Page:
McAuliffe’s curriculum is organized into units of study called Learning Expeditions. Expeditions guide scholars to build understanding of academic content through real-world case studies. They are designed by teachers and aligned with the Massachusetts Curriculum Frameworks. Learning expeditions involve scholars in original research, critical thinking, and problem solving; they build character along with academic skills. Expeditions typically include fieldwork, interactions with experts, a final product, and a culminating event.
Elements of learning expeditions:
- Guiding Questions are open-ended essential questions that synthesize the “so-what” of the topic scholars are studying and link all elements of a learning expedition.
- Case studies are concrete, often local, studies of subtopics within a discipline. They are used to make the major concepts of a discipline or broad topic come alive for scholars. They help scholars focus their research and become experts on a specific topic before scholars generalize their learning to broader concepts and content.
- Fieldwork and/or Experts: scholars at McAuliffe learn from fieldwork and professional experts. Scholars hear from experts, visit professional sites, and collect data during fieldwork.
- High Quality Product: McAuliffe’s curriculum provides scholars to create products that are meaningful, rigorous, and authentic to the wider world. Scholars work together through multiple drafts and critique protocols to create work that mirrors that of adult professionals..
- Culminating Event: A culminating event is the celebration and presentation of learning at the end of a learning expedition. It often takes place as an exhibition or formal performance/presentation of the product scholars had been working on during the expedition. Families, community members, and school partners participate in a culminating event to act as an authentic audience and learn about work of the scholars and the school as a whole.
Recent Expeditions and Culminating Events:
Science: Born to Run
In this expedition, scholars researched the impact of running on the human body, considered the effect of different technologies on running, and discovered how body systems interact to make humans efficient runners. The expedition focused on the following guiding questions:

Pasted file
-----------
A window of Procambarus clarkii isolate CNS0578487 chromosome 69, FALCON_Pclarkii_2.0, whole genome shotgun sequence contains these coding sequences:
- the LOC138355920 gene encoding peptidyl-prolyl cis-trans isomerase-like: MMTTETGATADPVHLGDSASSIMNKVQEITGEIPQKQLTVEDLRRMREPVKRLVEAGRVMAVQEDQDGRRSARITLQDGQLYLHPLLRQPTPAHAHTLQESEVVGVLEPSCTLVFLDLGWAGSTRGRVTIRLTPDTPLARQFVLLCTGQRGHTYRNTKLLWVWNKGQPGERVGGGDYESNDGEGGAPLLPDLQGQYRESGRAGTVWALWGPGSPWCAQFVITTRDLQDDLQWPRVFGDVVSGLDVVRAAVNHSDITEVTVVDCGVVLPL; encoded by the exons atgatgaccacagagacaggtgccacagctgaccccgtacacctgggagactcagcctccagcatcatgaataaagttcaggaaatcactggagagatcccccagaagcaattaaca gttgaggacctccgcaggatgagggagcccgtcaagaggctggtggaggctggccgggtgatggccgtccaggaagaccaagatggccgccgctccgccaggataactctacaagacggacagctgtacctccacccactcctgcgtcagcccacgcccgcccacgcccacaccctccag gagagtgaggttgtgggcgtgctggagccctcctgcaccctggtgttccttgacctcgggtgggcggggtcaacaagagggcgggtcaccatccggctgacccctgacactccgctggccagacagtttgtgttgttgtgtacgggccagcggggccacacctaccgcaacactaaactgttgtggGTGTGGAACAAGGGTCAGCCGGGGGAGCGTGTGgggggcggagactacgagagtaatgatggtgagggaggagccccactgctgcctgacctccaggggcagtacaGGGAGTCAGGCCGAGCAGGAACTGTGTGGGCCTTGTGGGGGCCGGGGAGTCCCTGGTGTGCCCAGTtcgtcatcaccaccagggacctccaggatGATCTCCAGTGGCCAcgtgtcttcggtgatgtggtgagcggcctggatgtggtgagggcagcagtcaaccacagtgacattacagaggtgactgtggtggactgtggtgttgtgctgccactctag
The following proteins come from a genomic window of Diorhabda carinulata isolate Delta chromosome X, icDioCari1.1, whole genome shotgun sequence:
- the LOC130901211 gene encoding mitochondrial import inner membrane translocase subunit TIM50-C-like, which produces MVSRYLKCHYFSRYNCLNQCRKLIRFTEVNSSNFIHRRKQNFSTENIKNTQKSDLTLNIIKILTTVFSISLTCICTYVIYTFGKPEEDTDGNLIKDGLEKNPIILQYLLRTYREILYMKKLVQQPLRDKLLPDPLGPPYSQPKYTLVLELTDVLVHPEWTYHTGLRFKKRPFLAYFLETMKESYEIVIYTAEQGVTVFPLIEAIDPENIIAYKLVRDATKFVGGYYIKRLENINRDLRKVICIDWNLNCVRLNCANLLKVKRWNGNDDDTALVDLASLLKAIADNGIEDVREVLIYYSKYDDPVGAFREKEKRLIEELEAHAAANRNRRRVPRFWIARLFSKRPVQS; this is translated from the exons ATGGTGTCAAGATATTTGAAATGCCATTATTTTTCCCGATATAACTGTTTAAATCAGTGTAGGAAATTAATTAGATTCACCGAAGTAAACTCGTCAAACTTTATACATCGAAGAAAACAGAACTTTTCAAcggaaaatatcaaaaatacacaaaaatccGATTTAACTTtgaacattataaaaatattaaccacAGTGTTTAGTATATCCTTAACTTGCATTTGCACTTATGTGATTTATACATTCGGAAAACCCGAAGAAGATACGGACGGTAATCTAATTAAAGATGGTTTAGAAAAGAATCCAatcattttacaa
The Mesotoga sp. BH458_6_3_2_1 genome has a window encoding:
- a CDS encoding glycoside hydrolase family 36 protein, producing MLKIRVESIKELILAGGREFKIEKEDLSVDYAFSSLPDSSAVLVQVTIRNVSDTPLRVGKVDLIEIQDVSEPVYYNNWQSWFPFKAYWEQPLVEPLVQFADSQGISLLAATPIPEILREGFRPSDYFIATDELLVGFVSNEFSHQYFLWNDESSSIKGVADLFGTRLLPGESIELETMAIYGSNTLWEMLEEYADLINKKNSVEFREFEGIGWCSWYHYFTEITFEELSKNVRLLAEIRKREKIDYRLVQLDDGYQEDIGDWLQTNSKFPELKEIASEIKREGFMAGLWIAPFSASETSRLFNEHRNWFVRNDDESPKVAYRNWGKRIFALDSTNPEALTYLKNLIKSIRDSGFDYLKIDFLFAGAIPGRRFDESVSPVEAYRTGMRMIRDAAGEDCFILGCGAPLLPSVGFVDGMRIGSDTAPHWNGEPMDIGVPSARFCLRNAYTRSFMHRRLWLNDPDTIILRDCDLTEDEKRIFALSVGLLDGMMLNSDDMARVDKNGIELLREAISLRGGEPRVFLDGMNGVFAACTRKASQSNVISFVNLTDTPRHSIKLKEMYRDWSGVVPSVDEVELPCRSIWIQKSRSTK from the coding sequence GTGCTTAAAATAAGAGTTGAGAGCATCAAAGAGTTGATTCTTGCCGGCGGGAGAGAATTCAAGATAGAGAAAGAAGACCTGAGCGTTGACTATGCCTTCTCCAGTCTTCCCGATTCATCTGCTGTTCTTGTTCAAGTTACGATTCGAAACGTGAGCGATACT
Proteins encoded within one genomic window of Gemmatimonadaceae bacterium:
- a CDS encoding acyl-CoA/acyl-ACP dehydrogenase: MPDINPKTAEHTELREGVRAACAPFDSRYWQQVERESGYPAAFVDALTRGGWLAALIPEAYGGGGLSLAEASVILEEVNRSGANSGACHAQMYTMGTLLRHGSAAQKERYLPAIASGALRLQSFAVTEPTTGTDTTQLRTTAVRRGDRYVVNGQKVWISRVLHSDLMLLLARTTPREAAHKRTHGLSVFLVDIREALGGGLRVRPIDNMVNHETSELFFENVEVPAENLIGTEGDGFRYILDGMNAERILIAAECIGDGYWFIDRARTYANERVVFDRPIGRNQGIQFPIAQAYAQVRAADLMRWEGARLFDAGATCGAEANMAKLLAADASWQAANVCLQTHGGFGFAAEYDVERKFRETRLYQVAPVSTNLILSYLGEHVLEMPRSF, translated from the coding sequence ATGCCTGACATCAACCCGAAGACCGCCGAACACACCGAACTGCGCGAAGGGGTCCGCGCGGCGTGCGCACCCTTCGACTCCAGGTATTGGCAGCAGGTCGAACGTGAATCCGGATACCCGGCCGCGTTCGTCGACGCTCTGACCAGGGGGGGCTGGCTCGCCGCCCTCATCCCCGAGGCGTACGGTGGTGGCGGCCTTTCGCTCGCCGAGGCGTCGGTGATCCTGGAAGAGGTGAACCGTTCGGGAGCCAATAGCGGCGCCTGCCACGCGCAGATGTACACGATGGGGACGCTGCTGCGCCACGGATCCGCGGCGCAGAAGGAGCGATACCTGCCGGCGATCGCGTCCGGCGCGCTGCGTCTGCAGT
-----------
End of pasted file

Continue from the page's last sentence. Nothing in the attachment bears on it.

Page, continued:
- If we are “born to run,” why are runners so easily injured?
- How do systems in my body work together when I run?
At their culminating event, scholars presented their learning to family members and guests. The audience had an opportunity to observe a socratic seminar during which scholars discussed the benefits of barefoot running, running with traditional sneakers, and running with prosthetic limbs. Scholars also showcased projects from the expedition including healthy diet plans, audio postcards, and safe and effective couch to 5K training plans.
Cameron Burke, McAuliffe Alumnus Class of 2005, and current member of our Board of Trustees shared the following about the event:
“I was incredibly impressed by the group of young scholars leading the Socratic Seminar discussing the debate on barefoot running vs. traditional sneakers, and health risks/benefits. They not only used a wide breadth of evidence to support their own claims, but also engaged in thoughtful discourse around the claims of their peers. At times perspectives differed and at times they aligned, but scholars remained focused, inquisitive, and wonderfully respectful of one another from start to finish. It was a beautiful representation of McAuliffe ideals, to see how amazing it can be when character, culture, and academic excellence are all in play.”